• Note that nowhere do I create a string in the form of "XX-XX-YYYY" where there may be ambiguity in which of the "XX" refers to day or month. I use well tested functions to extract the specific parts of the internal representation of the date/time and render it appropriate. When I ask for the day part I always get the day part etc. Commented Oct 19, 2012 at 15:53
  • The localisation only comes in in two places. i) when taking a character representation of the date/time, but that can always be handled by passing both the string and the format for that string. ii) the POSIXt representations have timezones and they can be a bit confusing. But this is an issue for how R internally handles DateTimes, and not something related to character representations. Commented Oct 19, 2012 at 15:55
  • @HughPerkins: regional settings don't affect day-month order, even if they affected how the objects were printed, they wouldn't affect how they're actually stored. You do have to be careful about timezones though, but that's true everywhere. Commented Oct 19, 2012 at 15:56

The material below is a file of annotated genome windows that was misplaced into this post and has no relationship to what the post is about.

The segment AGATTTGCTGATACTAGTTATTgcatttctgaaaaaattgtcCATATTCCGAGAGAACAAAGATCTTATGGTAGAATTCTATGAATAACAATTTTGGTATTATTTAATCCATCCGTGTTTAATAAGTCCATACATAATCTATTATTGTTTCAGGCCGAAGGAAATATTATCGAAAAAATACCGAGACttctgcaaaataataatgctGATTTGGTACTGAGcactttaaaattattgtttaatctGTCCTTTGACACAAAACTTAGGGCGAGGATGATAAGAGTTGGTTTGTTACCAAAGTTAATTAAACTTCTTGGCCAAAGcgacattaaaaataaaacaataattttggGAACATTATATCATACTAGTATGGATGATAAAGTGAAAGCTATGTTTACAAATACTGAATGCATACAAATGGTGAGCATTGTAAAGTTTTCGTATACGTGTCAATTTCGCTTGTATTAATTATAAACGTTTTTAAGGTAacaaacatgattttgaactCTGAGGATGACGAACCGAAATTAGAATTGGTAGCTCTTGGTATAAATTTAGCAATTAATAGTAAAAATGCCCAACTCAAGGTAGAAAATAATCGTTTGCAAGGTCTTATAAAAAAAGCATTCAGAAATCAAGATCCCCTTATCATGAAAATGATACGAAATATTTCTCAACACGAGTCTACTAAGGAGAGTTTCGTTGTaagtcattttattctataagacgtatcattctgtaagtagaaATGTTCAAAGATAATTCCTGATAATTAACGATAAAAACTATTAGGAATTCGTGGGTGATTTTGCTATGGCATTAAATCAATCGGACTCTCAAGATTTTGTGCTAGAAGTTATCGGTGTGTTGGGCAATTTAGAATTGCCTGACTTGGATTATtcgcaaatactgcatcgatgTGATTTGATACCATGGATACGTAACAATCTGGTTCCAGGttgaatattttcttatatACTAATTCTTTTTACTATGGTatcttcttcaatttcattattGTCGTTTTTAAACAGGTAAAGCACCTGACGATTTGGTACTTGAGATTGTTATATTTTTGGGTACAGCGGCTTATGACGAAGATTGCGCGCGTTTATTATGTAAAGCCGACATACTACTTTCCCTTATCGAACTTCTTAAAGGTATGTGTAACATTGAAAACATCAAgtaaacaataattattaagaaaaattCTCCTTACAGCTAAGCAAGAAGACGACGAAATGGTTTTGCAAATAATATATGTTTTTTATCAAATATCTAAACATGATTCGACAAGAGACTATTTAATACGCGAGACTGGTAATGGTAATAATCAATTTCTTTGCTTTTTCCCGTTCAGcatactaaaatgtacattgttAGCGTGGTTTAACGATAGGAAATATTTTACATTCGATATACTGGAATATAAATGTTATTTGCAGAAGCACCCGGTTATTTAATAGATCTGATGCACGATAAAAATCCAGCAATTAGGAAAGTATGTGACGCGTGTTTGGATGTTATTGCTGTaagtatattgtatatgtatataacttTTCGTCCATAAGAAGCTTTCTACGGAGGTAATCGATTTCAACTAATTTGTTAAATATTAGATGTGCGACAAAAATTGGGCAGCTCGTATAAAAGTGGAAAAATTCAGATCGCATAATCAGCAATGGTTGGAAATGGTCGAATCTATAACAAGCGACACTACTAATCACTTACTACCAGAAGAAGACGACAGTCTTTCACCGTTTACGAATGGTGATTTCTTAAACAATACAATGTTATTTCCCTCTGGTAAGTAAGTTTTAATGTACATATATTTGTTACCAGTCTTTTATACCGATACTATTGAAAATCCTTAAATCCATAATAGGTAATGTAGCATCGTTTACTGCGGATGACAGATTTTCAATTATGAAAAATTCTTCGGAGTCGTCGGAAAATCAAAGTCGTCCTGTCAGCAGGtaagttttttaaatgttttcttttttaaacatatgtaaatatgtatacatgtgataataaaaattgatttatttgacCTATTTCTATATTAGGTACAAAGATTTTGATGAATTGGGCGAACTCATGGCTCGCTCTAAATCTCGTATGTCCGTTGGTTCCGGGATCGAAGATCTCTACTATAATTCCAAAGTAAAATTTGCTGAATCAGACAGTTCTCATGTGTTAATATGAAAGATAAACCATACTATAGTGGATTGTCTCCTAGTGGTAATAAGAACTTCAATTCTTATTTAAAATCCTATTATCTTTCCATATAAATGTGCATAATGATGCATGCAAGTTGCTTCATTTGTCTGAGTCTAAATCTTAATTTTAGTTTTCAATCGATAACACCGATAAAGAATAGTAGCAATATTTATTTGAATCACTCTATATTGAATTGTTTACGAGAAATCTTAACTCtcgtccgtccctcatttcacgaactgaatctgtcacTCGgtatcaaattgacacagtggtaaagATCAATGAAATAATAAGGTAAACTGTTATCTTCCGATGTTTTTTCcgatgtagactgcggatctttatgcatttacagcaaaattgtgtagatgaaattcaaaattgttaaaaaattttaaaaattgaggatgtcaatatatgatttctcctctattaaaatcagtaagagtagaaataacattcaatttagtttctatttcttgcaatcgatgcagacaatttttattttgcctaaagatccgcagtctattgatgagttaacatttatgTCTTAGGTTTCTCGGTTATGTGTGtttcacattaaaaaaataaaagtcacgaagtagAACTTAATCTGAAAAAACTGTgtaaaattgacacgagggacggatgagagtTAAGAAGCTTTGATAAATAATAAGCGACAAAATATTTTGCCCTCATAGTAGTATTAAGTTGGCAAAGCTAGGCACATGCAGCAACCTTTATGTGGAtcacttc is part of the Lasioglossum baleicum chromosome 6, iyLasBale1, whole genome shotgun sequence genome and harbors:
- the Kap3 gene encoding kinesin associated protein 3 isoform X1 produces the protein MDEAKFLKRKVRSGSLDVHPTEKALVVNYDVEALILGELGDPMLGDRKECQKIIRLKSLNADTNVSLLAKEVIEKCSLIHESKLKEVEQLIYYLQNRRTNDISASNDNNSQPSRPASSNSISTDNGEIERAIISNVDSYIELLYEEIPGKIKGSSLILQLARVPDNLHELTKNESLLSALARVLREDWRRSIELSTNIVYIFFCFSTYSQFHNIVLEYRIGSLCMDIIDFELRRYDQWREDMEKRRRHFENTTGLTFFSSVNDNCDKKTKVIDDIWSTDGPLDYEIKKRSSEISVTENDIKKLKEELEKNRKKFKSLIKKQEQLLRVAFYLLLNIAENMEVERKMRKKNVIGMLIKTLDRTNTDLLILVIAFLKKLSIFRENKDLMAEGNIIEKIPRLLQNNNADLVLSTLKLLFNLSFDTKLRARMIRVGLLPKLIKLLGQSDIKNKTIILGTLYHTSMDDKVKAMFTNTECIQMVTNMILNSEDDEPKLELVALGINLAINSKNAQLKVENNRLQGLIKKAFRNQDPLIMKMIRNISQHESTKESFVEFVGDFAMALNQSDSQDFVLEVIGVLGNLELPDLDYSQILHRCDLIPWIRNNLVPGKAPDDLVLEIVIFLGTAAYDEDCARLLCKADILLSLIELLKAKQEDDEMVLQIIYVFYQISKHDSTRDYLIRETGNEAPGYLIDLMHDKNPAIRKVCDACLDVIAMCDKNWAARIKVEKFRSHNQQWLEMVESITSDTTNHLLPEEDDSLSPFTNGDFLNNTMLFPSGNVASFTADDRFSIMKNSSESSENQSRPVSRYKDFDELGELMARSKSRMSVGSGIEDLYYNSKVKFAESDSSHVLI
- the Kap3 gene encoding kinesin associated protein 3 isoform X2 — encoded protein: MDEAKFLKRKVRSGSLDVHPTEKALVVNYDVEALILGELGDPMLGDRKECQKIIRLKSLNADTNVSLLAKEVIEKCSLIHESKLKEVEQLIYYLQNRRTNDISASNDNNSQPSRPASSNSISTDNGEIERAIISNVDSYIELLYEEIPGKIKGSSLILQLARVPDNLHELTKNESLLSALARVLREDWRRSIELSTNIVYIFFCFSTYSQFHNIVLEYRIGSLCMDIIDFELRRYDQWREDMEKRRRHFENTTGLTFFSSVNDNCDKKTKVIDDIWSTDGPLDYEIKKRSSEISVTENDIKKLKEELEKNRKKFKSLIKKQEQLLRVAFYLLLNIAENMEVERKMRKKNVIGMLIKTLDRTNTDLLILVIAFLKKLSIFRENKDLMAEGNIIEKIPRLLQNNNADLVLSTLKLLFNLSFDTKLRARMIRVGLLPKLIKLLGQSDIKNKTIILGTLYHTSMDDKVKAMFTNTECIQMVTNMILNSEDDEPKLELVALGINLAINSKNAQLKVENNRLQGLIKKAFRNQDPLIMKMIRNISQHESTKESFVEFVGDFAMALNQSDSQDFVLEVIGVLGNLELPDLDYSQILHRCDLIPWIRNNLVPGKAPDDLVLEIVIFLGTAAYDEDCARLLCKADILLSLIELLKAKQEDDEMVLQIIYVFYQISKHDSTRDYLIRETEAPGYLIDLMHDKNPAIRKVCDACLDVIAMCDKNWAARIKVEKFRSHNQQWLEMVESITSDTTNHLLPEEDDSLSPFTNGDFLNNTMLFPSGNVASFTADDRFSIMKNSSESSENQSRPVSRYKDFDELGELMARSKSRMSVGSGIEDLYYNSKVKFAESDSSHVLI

• 2
    Or use lubridate which provides hour, year, hour etc functions for you.
    – hadley
    Commented Oct 19, 2012 at 18:11
20

I'm a bit late to the party, but one other way to convert from integers to date is the lubridate::make_date function. See the example below from R for Data Science:

library(lubridate)
library(nycflights13)
library(tidyverse)

a <- flights %>%
  mutate(date = make_date(year, month, day))
4

Found one solution for going from date to year,month,day.

Let's say we have a date object, that we'll create here using ISOdate:

somedate <- ISOdate(2004,12,21)